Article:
ISLAMABAD: The doctors have left and there are no incentives, medical or monetary, to lure them back to the Government Mental and General Hospital of Dadar. Once one of the biggest tuberculosis sanatoriums in Asia, the hospital is now a shadow of its former self.
The general hospital has an outpatient department with a capacity of about 50 patients, established during the tenure of former health minister Gustasip Khan. Gustasip told The Express Tribune that the hospital was made to facilitate people’s needs and lessen the burden of the district hospital, as the Basic Health Units in the area were not functional and people had no other option but to travel to the district hospital.
The hospital, first established in 1939 on an area of about 1,600 kanal, was converted to a mental and general hospital with the government decided to open a TB centre in every district. The mental hospital in Dodhial was shifted to Dadar.
But why would anyone want to work at a hospital situated at a 90-minute journey from Abbottabad? Gustasip said the hospital fails to attract doctors due to low pays and lack of facilities and even though doctors working for the health department are supposed to serve wherever they are posted, “they use influence over people who matter to transfer elsewhere”. “The department needs to take a stand on this matter,” he added.
Sources at the hospital said the former Medical Superintendant (MS) spent his nine years of tenure by attending the hospital only once a week. For the rest of the days, he ran a private clinic in another part of the district. But things are looking better ever since Feroz Khan, the new MS, arrived in April. The staff seemed to have heaved a sigh of relief at this appointment and said the current MS is simultaneously carrying the duties of attending patients while administering the general and mental wards. But Feroz himself is not satisfied with what he is managing to do. “I cannot administer [as well as I would like to] because I have to inspect about 70-80 patients daily,” he said.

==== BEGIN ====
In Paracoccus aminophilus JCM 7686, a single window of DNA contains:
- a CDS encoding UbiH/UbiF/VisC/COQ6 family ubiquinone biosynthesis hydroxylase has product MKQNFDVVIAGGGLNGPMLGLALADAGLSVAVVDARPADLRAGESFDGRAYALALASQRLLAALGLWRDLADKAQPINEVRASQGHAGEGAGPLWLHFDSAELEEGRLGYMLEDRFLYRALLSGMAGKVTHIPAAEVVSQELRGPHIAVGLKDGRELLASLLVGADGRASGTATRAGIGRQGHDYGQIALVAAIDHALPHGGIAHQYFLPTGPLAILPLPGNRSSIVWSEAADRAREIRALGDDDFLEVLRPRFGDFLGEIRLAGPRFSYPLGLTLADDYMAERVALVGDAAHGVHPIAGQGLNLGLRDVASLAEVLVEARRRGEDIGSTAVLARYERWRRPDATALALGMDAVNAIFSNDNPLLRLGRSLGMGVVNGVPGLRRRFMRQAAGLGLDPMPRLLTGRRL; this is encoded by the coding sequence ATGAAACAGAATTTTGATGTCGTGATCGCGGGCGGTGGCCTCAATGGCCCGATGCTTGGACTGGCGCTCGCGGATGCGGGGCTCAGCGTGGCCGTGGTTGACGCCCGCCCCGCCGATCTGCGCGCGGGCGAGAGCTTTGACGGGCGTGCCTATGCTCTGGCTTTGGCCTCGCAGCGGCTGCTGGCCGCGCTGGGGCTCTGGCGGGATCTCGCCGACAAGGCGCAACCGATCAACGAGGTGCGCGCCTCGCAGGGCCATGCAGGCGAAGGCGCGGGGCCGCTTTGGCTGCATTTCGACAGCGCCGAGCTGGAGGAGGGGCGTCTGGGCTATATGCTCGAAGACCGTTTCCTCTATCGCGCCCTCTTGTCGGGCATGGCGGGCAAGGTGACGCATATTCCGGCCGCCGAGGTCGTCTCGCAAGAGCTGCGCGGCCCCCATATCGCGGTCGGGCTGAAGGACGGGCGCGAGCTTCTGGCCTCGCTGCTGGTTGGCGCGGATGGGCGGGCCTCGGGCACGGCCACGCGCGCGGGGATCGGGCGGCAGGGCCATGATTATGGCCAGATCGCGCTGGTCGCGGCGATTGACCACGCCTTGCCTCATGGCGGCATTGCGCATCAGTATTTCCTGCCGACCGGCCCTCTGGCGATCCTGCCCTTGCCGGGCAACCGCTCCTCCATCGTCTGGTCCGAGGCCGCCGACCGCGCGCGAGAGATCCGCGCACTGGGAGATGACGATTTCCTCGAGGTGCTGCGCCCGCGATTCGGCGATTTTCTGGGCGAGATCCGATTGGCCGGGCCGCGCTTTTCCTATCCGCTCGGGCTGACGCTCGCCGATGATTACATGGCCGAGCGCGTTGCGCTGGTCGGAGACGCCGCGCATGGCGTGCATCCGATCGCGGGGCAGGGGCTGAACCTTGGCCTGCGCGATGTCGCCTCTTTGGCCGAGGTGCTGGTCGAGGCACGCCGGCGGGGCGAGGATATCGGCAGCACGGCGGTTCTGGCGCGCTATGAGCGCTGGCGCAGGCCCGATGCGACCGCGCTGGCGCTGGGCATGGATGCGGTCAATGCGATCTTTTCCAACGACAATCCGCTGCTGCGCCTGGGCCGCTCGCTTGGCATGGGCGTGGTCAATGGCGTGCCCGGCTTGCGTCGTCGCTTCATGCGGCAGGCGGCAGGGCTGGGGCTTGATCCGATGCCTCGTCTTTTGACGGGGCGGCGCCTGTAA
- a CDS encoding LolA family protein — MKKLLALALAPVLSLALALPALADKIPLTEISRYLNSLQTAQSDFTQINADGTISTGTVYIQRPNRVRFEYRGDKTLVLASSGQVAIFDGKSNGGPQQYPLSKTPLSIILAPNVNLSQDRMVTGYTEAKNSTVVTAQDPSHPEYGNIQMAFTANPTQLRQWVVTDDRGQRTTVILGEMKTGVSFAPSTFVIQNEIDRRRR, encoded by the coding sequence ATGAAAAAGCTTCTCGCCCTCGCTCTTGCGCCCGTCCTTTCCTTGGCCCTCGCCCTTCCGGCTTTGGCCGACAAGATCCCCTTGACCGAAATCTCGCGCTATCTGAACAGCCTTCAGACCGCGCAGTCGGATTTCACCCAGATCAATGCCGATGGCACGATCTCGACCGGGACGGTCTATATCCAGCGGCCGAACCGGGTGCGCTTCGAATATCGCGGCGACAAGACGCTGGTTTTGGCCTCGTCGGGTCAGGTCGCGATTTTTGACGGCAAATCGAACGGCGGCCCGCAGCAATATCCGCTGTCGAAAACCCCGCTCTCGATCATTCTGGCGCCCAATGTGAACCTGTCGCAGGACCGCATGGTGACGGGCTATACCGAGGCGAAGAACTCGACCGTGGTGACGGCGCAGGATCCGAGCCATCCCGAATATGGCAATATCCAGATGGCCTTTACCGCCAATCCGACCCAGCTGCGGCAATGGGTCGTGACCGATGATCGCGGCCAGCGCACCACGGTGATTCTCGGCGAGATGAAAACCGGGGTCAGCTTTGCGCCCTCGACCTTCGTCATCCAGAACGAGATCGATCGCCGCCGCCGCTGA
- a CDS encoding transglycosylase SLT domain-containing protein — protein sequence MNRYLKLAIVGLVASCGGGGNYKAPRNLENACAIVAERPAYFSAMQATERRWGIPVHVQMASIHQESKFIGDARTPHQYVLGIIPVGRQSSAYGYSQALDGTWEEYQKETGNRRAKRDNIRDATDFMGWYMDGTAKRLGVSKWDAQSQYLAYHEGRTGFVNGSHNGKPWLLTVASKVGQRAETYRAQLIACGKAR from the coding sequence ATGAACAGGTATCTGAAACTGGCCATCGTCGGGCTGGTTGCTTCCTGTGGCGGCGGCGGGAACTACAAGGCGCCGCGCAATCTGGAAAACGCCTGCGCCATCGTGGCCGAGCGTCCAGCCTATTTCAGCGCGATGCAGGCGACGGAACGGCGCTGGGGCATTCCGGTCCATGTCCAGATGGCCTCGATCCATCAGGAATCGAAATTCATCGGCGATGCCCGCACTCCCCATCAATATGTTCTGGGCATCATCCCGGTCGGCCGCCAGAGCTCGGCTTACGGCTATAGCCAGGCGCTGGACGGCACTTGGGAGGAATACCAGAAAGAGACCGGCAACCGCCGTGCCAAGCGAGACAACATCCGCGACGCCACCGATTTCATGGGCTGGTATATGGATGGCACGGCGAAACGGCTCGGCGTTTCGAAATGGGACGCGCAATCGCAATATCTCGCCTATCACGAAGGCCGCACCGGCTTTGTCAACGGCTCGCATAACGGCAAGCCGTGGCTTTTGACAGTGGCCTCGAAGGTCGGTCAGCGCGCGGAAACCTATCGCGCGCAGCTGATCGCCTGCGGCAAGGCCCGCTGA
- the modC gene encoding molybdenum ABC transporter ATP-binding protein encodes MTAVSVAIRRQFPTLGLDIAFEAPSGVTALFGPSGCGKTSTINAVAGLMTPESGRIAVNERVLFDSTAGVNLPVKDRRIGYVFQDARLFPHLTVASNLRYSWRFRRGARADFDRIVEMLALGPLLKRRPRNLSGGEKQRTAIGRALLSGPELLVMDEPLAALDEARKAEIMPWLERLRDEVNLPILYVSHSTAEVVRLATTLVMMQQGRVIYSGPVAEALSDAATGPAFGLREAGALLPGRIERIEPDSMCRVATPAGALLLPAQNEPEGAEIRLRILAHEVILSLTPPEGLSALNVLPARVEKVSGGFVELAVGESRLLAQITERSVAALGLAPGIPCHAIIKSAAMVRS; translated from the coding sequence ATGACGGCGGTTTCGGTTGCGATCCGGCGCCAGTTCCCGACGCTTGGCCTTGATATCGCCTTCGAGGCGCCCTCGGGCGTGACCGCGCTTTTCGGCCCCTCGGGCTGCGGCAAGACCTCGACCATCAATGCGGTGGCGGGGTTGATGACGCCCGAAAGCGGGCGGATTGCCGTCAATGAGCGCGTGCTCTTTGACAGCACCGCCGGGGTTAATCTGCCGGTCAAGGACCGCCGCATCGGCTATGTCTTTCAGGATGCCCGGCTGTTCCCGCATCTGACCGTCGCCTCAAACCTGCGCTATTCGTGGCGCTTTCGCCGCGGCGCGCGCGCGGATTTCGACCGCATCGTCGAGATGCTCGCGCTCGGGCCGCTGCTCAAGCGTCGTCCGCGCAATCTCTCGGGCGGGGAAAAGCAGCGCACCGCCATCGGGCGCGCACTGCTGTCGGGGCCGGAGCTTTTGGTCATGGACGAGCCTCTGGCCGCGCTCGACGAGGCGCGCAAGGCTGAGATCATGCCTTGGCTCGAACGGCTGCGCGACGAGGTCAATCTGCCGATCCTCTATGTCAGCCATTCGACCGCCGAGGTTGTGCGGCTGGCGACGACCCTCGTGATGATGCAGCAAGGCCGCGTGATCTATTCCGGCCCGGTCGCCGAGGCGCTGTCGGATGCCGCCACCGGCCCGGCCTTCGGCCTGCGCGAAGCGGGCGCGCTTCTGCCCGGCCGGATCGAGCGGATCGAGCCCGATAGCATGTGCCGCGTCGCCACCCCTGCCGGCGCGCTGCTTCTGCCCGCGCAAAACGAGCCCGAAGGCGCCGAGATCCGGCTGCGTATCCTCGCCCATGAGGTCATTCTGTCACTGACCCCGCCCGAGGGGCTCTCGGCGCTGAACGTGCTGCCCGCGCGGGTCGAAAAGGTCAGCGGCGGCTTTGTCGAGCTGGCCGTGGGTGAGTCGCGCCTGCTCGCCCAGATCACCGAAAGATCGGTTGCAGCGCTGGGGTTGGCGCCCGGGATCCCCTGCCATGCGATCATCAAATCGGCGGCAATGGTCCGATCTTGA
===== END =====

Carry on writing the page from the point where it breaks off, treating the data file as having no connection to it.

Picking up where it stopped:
Iqbal Shah, a hospital employee, said that the allocated funds are exaggerated and the building is in dire need of reconstruction and maintenance as the hospital has withstood three floods and one earthquake. “DG (director general) Health came to visit the hospital, but we did not get anything.”
The doctors’ hostels have been turned into class IV accommodation and the emergency ward is in a deplorable condition.
Head nurse Zahida Iqbal, who has been working at the hospital for the past 27 years, said there isn’t a single female doctor in the hospital. “We have to refer serious gynaecology cases to Balakot,” she said.
The audit officer said the hospital has an annual budget of Rs30 million to cover salaries of 102 employees, medicine and food. The hospital employs just seven sweepers and has no security guards. So the sweepers double as guards. Shahid Wali, a sweeper and a guard in service for the past 35 years, used to get a salary of Rs6,000 until recently, when it was increased to Rs10,000.
The MS said they have written to the Health Minister and the Construction and Works Department about the wing destroyed in the disasters and shortage of doctors but got no response.
He informed The Express Tribune that they had also sent a proposal to ERRA for reconstruction but had gotten no response. Recently some Koreans visited the institute in April and took with them a proposal, which is a ray of hope in an exhausted list.
Published in The Express Tribune, December 5th, 2011.
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